Karun Chandhok has urged that he and Hispania Racing (HRT) team-mate Bruno Senna are 'really close to maximising' the equipment that they have at their disposal during their rookie campaign on the grand prix grid in F1 2010 – and he contends that whilst the team may not be able to compete with fellow newcomer Virgin on outright pace, it has been able to outmanoeuvre its nearest rival in terms of strategy.
Given the circumstances – the fact that he completed his first-ever laps in HRT's challenger during qualifying for the curtain-raising Bahrain Grand Prix at Sakhir in mid-March pretty much set the tone for what has been an at times extremely trying first half to the season for the young Indian – Chandhok has impressed many over the past four months with his mature attitude and stoic determination in the face of adversity.
Whilst points look to be little more than a pipe dream for the financially-struggling Spanish outfit this year in the light of just how far from the leading pace its car invariably is, with little to choose between them on most grand prix weekends, it seems palpable that – in evidence of the former's conviction – Chandhok and Senna are extracting the maximum out of its potential, equally invariably for precious little reward. Character-building would seem an apt way to sum things up thus far.
“It's been tough,” reflected the man from Chennai, speaking exclusively to Crash.net Radio
, “but I've learned a lot about F1 and I think I've gone quite well. I've got a very good team-mate as a benchmark and I've been very competitive against him, so for me personally my credibility has gone up in F1. I'm quite positive with the way the season has gone so far. Of course, we always love for the car to be quicker and for us to be able to race further up the grid, but at the moment that's not possible so we're doing the best job with what we've got.
“We're lacking downforce and we need more aero; in order to get the car into a position where we can compete with Lotus and Virgin we need downforce, and at the moment we haven't got it. We're pushing like hell to maximise what we've got and there's not ever really more than a couple of tenths between us (him and Senna) – and that says that we're really close to maximising what we have. What we achieve is down to the team, and how much improvement they can make to the car – we'll just drive what we're given.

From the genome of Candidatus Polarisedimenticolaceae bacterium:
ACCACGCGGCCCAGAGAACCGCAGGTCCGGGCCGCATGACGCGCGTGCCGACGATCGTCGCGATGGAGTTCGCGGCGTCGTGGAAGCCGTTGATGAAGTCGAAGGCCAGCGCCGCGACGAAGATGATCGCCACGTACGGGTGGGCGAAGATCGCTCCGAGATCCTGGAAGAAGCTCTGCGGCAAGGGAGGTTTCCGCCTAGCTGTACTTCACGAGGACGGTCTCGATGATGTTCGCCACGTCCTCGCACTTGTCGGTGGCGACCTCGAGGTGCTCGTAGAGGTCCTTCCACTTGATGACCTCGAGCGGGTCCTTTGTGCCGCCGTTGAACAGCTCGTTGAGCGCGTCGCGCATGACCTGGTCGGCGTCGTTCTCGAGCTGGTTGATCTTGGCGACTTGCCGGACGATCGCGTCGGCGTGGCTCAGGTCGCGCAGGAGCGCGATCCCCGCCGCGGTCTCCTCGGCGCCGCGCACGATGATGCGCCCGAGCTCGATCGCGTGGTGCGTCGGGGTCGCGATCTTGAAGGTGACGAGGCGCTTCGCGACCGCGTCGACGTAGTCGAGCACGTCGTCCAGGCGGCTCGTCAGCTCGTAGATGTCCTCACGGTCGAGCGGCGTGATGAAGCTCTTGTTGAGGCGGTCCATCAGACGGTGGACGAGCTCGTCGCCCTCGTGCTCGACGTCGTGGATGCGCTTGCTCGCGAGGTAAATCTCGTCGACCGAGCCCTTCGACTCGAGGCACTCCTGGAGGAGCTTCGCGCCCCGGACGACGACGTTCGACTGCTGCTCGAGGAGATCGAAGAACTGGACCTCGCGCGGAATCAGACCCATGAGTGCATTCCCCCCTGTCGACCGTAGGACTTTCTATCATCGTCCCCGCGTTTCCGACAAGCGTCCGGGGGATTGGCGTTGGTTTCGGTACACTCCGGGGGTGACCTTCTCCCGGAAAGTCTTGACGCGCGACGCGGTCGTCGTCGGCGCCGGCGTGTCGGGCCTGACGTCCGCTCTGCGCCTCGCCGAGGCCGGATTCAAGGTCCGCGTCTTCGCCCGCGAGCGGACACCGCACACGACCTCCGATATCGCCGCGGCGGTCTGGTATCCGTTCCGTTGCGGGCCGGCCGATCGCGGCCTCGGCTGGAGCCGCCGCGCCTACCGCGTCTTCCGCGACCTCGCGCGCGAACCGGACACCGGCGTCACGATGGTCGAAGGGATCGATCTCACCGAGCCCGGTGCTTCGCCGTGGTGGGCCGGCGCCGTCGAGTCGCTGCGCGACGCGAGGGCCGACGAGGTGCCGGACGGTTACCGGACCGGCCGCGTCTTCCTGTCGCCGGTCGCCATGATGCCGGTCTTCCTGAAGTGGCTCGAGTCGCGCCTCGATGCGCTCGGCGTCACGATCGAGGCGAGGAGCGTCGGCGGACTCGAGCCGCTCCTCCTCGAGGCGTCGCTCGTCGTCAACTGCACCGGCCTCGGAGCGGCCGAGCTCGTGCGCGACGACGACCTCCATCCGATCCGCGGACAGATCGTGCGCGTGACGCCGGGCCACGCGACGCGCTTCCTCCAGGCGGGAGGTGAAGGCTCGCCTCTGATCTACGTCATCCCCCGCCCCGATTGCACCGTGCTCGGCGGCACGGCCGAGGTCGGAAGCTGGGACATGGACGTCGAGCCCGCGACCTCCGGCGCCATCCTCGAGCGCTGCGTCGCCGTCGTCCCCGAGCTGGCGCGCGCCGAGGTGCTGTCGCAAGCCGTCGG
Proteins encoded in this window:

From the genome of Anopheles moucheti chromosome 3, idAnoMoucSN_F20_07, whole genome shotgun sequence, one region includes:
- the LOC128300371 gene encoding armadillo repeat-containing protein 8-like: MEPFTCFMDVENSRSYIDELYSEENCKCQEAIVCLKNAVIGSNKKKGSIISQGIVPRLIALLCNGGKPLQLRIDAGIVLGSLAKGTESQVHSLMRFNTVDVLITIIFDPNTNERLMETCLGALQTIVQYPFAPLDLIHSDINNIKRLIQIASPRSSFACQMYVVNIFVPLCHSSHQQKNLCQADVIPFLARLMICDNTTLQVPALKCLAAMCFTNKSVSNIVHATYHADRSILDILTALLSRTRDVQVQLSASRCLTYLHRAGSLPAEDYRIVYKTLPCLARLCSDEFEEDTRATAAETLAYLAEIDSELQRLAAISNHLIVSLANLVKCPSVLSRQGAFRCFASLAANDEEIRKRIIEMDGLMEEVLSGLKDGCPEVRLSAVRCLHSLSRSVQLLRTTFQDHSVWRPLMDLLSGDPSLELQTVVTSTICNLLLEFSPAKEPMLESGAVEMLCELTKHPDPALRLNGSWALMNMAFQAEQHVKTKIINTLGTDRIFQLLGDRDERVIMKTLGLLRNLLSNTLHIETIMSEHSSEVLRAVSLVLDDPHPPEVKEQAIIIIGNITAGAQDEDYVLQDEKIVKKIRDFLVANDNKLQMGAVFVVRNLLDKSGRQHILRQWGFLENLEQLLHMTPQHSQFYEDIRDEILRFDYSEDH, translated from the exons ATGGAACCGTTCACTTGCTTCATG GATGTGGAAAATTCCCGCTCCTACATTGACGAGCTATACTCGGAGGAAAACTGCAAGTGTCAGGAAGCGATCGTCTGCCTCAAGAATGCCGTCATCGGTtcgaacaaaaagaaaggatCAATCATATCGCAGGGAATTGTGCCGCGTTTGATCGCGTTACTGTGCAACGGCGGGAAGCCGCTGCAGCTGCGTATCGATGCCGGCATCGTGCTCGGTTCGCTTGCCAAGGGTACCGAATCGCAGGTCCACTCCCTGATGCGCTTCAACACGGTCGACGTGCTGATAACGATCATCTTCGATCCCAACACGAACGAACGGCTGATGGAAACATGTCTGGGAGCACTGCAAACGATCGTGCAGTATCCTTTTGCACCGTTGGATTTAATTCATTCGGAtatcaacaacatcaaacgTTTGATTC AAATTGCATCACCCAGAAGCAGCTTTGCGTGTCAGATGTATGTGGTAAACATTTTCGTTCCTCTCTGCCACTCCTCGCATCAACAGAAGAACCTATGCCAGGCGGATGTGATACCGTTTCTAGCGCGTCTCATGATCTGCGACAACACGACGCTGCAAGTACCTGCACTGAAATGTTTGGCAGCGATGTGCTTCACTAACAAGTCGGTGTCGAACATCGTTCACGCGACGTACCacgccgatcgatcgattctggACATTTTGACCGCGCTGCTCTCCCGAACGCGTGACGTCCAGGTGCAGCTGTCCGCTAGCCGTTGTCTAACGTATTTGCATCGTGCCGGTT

“On pure pace, we're still half-a-second-to-six-tenths behind Virgin. The only reason we have been racing them is that I think we out-manoeuvre them on strategy and by looking after the tyres, like in Canada where we decided that we were going to play the hare and tortoise game and let them go off and do an extra pit-stop. We went round slowly and did one less pit-stop and tried to beat them that way, and that's what we did – I was ahead of Timo [Glock] and [Lucas] Di Grassi even before Timo stopped. We have to do things like that in order to compensate and to be able to be in a position to race with them.”
It seems likely, unfortunately, that Virgin and HRT will again be propping up the rear of the pecking order in this weekend's British Grand Prix at Silverstone, a race that Chandhok quips is – at least until the advent of the inaugural Indian Grand Prix next year – his 'home' outing in F1, given that he lives literally just down the road.
The 26-year-old will surely benefit from a wealth of 'local' support, however, and should he return in a more competitive car in 2011 – be it either with Hispania still or perhaps, as has been mooted in some quarters, Force India – he could receive an even bigger cheer from the grandstands.
“I always look forward to Silverstone,” he enthused. “I always have lots of great local support, and I think I'm the most local driver. You might have two world champions from the UK, but neither of them live here and I live five minutes from the circuit! It's always nice to race at Silverstone, in front of a great crowd and a very knowledgeable public and on a great circuit. It's just a fantastic weekend, and I'm really looking forward to it.
“[For 2011], we have to wait and see what the options are. HRT have some good plans for 2011, and they're looking at various possibilities to improve. If that happens, it won't be a bad place to be, for sure. The first option is definitely to speak to them and see where we are. We'll see what happens – it's early days still.”